In today's world, authenticity counts. Whether you are pursuing a new job, new love interest, or a new business relationship, you are counting on the other person to be honest and genuine. But humans can be complicated, and not always what they seem. Actual authenticity can be hard to find. That may be why so many people prefer dogs.
Greg Liberman, a YPO member and Former Chairman and CEO of Spark Networks, dedicated 10 years of his life to helping people find authenticity in relationships through sites like JDate and ChristianMingle. Now as CEO of PuppySpot, a service that connects dog lovers with responsible breeders nationwide, Liberman strongly believes that dogs are much better than people at detecting authenticity. "They can smell it a mile away," he says, and his experience with both species has allowed him to recognize the identifiable paths toward what's really real. Here are the key features of running an authentic business, according to Liberman.
1. Know your mission clearly and execute it consistently.
PuppySpot's mission is to make lives better by placing healthy puppies into happy homes. "That's our North Star that guides the business. Customers relate to it," Liberman explains, "It's also a driving force for employees to reference and be inspired by when making decisions." Sticking to your mission means your people and your audience are spared having to continually guess what you're all about.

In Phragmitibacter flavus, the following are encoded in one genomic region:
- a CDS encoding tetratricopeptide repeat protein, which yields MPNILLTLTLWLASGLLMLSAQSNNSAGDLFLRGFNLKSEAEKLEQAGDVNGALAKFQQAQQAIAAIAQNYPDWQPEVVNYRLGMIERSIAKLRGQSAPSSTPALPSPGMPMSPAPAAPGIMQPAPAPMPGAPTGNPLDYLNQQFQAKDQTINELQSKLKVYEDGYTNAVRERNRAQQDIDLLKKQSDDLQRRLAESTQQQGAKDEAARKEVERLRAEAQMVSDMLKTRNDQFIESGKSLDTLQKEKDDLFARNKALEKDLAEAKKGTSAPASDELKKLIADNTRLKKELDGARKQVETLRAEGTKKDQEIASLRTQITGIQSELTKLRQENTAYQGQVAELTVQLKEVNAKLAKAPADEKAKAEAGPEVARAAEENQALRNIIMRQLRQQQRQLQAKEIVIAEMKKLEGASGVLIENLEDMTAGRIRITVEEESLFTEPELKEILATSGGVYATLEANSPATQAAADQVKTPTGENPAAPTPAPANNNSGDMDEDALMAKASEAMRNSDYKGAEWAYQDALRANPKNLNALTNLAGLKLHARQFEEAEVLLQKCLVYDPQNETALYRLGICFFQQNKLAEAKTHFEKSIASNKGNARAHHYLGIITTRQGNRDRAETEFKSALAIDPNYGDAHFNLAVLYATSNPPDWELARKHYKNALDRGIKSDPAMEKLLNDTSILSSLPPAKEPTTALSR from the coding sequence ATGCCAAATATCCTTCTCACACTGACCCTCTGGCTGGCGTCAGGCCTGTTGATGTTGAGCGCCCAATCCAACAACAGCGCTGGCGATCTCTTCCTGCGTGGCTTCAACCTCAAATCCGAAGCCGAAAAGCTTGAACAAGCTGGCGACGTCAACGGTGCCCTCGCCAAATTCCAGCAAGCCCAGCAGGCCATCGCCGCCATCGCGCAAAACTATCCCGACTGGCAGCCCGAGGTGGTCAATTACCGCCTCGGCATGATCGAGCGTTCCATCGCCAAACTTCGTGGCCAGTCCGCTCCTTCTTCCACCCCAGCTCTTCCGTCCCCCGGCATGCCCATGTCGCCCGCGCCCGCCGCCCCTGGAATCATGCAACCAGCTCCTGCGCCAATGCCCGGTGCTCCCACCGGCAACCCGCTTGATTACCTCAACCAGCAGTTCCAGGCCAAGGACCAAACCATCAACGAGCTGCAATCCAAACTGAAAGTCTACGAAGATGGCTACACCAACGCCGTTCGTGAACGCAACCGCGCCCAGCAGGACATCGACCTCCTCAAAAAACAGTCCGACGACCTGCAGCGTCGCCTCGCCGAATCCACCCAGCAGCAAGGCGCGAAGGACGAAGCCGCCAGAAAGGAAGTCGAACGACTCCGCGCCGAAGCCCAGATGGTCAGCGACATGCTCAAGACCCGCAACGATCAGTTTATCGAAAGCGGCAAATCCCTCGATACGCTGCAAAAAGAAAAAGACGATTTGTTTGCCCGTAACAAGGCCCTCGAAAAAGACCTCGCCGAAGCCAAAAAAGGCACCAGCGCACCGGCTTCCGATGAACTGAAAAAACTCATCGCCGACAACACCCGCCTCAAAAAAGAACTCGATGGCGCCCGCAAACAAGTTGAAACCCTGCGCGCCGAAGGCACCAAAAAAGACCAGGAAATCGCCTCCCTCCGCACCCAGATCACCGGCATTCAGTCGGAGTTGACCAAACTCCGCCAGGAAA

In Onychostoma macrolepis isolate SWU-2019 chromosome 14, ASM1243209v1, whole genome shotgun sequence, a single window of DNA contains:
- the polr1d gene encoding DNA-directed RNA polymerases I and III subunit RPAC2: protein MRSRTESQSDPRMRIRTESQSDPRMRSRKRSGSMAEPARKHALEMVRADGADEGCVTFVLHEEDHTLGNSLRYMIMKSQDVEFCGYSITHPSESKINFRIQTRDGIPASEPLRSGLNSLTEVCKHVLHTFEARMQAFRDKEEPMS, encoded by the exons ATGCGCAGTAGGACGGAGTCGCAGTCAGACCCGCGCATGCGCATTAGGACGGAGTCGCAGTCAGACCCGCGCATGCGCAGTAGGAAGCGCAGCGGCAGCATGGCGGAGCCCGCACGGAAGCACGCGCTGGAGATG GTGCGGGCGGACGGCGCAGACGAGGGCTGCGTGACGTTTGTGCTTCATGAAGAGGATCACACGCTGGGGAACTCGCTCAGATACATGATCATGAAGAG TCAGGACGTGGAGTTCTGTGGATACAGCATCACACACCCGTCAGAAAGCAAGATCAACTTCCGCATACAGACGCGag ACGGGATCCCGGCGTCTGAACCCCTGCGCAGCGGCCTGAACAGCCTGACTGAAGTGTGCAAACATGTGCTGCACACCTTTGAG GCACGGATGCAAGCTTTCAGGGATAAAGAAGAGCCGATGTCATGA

2. Don't ask for trust; earn it through transparency and action.
Dogs are not the only ones who suffer when confronted with confusion and misinformation. There's a lot of that in the puppy industry, too. Anyone who has heard the term "puppy mill" knows it can be tough to find a dog from a responsible, humane source. Liberman expands, "In the name of building trust, we post every single customer review - good, bad or neutral - on our website for all to see. It's integral for prospective customers to see and hear from others who have experienced your service first-hand and can vouch for a company's reputation." Liberman also found reviews a tremendous source of internal motivation for company members...not unlike striving to be the person your dog thinks you are.
3. Create a team based on integrity.
For Liberman, this insight grew from his experience of running matchmaking services for people. "At JDate and ChristianMingle, we worked to take the stigma out of online dating and make those brands household names. Part of that was finding those people committed to the business and making sure it remains true to its mission, even when that might be hard to do." He brought that belief into the world of matching dog lovers with responsible breeders. "I firmly believe that a company is all about the people who work there. As a result, it's not surprising that building an authentic brand starts at the top and from the inside out. I have been lucky enough to have worked with some great people during my career and, at PuppySpot, I was able to bring several key, loyal team members with me when I started. I knew these leaders would always look out for the best interests of our customers, breeders, puppies and one another," he says.
4. Live the brand experience first-hand.